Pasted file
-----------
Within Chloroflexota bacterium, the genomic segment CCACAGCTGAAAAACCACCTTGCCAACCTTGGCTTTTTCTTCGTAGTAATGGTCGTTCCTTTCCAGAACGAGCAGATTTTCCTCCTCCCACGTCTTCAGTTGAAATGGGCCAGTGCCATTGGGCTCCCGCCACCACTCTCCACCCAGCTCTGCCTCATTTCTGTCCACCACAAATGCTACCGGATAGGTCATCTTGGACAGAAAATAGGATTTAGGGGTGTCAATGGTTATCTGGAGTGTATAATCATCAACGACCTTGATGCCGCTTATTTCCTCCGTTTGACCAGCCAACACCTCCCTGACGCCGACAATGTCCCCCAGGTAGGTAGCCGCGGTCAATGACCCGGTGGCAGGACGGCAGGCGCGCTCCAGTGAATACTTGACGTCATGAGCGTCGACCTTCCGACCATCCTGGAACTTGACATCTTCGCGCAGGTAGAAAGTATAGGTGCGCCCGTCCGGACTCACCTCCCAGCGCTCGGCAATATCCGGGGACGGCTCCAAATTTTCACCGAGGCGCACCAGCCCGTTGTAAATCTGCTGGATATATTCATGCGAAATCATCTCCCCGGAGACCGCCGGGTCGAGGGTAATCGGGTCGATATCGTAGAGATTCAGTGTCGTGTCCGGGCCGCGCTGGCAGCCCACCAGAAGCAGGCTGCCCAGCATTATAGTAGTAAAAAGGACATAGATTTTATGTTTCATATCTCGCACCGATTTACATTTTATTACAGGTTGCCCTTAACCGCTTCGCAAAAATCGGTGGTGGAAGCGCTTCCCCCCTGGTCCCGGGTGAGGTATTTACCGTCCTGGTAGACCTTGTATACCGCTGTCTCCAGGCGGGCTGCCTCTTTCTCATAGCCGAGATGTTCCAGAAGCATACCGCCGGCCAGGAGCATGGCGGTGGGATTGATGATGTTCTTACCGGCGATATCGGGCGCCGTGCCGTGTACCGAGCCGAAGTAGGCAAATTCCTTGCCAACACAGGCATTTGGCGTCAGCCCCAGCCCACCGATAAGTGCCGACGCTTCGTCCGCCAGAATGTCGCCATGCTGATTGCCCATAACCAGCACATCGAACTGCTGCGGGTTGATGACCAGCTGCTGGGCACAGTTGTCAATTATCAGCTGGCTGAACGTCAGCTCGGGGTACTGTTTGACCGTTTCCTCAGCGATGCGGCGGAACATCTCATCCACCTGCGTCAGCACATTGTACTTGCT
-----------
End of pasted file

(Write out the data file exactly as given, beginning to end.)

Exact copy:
Within Chloroflexota bacterium, the genomic segment CCACAGCTGAAAAACCACCTTGCCAACCTTGGCTTTTTCTTCGTAGTAATGGTCGTTCCTTTCCAGAACGAGCAGATTTTCCTCCTCCCACGTCTTCAGTTGAAATGGGCCAGTGCCATTGGGCTCCCGCCACCACTCTCCACCCAGCTCTGCCTCATTTCTGTCCACCACAAATGCTACCGGATAGGTCATCTTGGACAGAAAATAGGATTTAGGGGTGTCAATGGTTATCTGGAGTGTATAATCATCAACGACCTTGATGCCGCTTATTTCCTCCGTTTGACCAGCCAACACCTCCCTGACGCCGACAATGTCCCCCAGGTAGGTAGCCGCGGTCAATGACCCGGTGGCAGGACGGCAGGCGCGCTCCAGTGAATACTTGACGTCATGAGCGTCGACCTTCCGACCATCCTGGAACTTGACATCTTCGCGCAGGTAGAAAGTATAGGTGCGCCCGTCCGGACTCACCTCCCAGCGCTCGGCAATATCCGGGGACGGCTCCAAATTTTCACCGAGGCGCACCAGCCCGTTGTAAATCTGCTGGATATATTCATGCGAAATCATCTCCCCGGAGACCGCCGGGTCGAGGGTAATCGGGTCGATATCGTAGAGATTCAGTGTCGTGTCCGGGCCGCGCTGGCAGCCCACCAGAAGCAGGCTGCCCAGCATTATAGTAGTAAAAAGGACATAGATTTTATGTTTCATATCTCGCACCGATTTACATTTTATTACAGGTTGCCCTTAACCGCTTCGCAAAAATCGGTGGTGGAAGCGCTTCCCCCCTGGTCCCGGGTGAGGTATTTACCGTCCTGGTAGACCTTGTATACCGCTGTCTCCAGGCGGGCTGCCTCTTTCTCATAGCCGAGATGTTCCAGAAGCATACCGCCGGCCAGGAGCATGGCGGTGGGATTGATGATGTTCTTACCGGCGATATCGGGCGCCGTGCCGTGTACCGAGCCGAAGTAGGCAAATTCCTTGCCAACACAGGCATTTGGCGTCAGCCCCAGCCCACCGATAAGTGCCGACGCTTCGTCCGCCAGAATGTCGCCATGCTGATTGCCCATAACCAGCACATCGAACTGCTGCGGGTTGATGACCAGCTGCTGGGCACAGTTGTCAATTATCAGCTGGCTGAACGTCAGCTCGGGGTACTGTTTGACCGTTTCCTCAGCGATGCGGCGGAACATCTCATCCACCTGCGTCAGCACATTGTACTTGCT